One page, APA.
At the heart of Judaism are the core dogmas that have defined it and have been held through the ages: There is no God but God; one God, indivisible. God had chosen the children of Israel (Abraham and his offspring) as his people, and he agreed to be their exclusive God. At the heart of God is his love for humanity. Humanity is his crowning work of creation. God is understood in a myriad of ways—as Lord, as nursing mother, as light, anthropomorphic as in changing his mind, beyond comprehension, all powerful (omnipotent), and all knowing (omniscient). Life is understood as sacred—a means by which we are blessed in order that we should be a blessing to others. Suffering is redemptive, and faith is restorative. Faith is passed on through the matrilineal line of descent, as opposed to the prevailing patrilineal line so common in most other religions. Proselytizing is not actively practiced but accepted, as in the story of Ruth.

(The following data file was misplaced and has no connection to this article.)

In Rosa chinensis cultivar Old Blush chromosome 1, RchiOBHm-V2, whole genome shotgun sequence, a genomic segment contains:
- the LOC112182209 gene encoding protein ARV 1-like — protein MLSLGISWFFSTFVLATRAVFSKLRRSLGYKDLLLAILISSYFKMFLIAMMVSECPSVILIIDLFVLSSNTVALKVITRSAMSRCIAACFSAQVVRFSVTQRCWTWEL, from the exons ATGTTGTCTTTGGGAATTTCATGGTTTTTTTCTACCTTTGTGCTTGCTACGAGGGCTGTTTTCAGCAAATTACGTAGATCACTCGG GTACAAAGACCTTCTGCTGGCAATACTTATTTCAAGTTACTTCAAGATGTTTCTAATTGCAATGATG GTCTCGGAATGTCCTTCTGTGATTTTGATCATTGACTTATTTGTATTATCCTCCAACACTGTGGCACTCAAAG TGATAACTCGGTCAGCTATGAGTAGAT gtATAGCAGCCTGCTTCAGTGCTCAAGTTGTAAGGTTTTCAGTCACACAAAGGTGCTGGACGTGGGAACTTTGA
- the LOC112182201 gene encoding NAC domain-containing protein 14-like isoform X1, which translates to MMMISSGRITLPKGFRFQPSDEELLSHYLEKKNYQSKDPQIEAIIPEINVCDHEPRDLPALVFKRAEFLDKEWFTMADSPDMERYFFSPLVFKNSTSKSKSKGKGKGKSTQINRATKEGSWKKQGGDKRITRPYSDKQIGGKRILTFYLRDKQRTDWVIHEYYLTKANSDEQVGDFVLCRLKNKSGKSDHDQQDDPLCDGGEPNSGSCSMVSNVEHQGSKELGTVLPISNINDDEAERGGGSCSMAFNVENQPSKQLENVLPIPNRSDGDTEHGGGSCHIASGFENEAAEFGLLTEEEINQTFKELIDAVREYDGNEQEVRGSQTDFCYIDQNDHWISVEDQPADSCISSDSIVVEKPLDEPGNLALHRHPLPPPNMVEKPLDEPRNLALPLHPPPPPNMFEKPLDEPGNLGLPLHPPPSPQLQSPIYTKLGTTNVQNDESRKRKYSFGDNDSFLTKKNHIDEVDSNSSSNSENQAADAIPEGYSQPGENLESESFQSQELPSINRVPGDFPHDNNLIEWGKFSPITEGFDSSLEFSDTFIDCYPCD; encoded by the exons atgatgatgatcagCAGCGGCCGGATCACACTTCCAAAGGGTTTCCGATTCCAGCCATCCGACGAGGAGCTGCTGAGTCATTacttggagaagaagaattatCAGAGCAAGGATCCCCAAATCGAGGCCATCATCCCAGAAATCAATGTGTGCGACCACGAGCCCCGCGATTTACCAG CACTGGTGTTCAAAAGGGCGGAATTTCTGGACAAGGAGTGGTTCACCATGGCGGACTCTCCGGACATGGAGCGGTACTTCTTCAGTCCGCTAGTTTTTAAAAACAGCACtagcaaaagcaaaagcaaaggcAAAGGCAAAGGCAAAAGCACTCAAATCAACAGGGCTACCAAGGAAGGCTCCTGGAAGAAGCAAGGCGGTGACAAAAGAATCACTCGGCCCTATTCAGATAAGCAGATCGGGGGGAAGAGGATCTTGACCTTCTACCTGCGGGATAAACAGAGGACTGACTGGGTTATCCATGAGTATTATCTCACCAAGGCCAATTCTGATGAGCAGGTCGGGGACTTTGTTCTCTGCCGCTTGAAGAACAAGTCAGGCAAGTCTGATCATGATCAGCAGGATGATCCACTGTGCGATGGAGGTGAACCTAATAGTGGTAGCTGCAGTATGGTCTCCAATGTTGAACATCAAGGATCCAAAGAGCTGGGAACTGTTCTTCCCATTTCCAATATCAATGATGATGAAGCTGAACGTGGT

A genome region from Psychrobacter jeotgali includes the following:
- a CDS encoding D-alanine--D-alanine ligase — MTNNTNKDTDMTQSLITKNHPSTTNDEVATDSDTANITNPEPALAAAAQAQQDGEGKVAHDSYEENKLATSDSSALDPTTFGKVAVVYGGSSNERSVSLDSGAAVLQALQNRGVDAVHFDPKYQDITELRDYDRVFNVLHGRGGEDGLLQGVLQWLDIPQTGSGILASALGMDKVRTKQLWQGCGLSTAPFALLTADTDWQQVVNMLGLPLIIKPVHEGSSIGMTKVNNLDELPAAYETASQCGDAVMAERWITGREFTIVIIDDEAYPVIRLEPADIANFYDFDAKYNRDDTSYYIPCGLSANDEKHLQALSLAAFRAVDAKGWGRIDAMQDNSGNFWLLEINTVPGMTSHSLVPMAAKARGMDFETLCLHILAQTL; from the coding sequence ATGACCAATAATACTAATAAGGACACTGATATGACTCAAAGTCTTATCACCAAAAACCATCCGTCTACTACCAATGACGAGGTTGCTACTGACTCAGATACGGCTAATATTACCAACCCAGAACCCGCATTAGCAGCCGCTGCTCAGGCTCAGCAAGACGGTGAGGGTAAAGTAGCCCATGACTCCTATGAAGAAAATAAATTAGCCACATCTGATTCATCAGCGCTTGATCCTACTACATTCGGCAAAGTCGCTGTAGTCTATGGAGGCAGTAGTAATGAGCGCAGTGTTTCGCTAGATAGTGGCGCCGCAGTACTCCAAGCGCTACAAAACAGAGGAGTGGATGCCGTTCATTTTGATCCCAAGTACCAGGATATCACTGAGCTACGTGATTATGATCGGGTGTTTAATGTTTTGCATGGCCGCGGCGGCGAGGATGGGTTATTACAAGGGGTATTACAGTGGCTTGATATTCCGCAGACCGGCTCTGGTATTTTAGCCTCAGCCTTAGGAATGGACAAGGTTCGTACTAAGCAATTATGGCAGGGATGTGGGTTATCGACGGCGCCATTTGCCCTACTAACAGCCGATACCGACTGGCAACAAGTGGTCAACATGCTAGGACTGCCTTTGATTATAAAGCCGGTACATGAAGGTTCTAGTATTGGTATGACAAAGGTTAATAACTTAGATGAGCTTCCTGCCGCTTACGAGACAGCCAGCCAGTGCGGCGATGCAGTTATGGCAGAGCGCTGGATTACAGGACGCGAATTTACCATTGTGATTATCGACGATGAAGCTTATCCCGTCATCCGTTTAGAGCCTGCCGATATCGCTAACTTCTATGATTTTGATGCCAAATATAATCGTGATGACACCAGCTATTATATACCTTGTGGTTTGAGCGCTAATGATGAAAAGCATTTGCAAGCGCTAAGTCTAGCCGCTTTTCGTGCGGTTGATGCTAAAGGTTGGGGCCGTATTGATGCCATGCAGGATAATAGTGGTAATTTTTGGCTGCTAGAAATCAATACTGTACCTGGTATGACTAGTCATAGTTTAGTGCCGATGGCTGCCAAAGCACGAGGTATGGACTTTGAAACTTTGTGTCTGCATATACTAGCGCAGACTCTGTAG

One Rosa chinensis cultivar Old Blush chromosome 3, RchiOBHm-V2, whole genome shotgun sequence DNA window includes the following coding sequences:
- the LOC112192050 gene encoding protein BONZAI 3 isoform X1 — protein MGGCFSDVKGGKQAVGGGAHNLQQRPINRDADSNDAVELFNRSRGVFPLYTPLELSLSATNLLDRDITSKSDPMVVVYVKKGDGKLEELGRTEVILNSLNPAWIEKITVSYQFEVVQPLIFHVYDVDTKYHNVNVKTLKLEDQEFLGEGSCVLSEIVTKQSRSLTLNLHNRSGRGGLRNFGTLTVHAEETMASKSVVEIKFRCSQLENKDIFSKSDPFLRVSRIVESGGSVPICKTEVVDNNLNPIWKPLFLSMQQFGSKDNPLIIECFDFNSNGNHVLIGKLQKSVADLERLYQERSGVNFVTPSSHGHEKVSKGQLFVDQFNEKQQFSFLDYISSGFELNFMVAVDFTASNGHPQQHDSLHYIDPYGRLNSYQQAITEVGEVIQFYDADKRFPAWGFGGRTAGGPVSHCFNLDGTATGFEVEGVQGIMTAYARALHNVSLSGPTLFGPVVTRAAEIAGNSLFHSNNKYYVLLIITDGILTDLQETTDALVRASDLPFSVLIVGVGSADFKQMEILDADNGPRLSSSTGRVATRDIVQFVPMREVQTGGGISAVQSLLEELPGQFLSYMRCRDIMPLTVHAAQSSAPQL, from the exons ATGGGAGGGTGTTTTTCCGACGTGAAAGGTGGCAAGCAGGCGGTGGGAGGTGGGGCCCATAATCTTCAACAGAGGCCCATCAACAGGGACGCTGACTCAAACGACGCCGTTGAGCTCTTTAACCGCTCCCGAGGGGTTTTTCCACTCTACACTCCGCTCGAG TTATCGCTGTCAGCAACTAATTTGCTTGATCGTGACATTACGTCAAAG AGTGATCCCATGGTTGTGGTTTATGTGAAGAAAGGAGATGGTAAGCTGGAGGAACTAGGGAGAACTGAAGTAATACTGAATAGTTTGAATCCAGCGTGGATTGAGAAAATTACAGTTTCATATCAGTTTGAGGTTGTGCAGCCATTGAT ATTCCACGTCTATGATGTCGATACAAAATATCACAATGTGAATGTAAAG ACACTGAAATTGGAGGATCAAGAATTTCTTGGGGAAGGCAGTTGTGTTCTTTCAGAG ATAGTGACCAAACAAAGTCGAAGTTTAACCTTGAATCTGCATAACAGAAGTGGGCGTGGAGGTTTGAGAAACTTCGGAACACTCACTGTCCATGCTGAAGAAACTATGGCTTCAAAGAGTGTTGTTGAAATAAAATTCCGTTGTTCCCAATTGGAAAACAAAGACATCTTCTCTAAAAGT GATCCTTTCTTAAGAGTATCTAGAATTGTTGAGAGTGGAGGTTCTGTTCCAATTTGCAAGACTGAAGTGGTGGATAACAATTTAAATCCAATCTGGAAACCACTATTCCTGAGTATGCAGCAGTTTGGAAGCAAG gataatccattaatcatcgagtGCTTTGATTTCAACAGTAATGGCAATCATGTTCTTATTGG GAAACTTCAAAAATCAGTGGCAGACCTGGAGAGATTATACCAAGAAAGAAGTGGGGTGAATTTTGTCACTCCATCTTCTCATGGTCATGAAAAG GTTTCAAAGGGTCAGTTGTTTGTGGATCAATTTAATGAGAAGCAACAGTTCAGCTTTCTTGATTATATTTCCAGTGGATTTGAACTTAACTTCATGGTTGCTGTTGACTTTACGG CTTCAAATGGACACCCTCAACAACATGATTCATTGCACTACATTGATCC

Question to Answer:
What is unique to Judaism as a religion, and how has it influenced all subsequent monotheistic religions?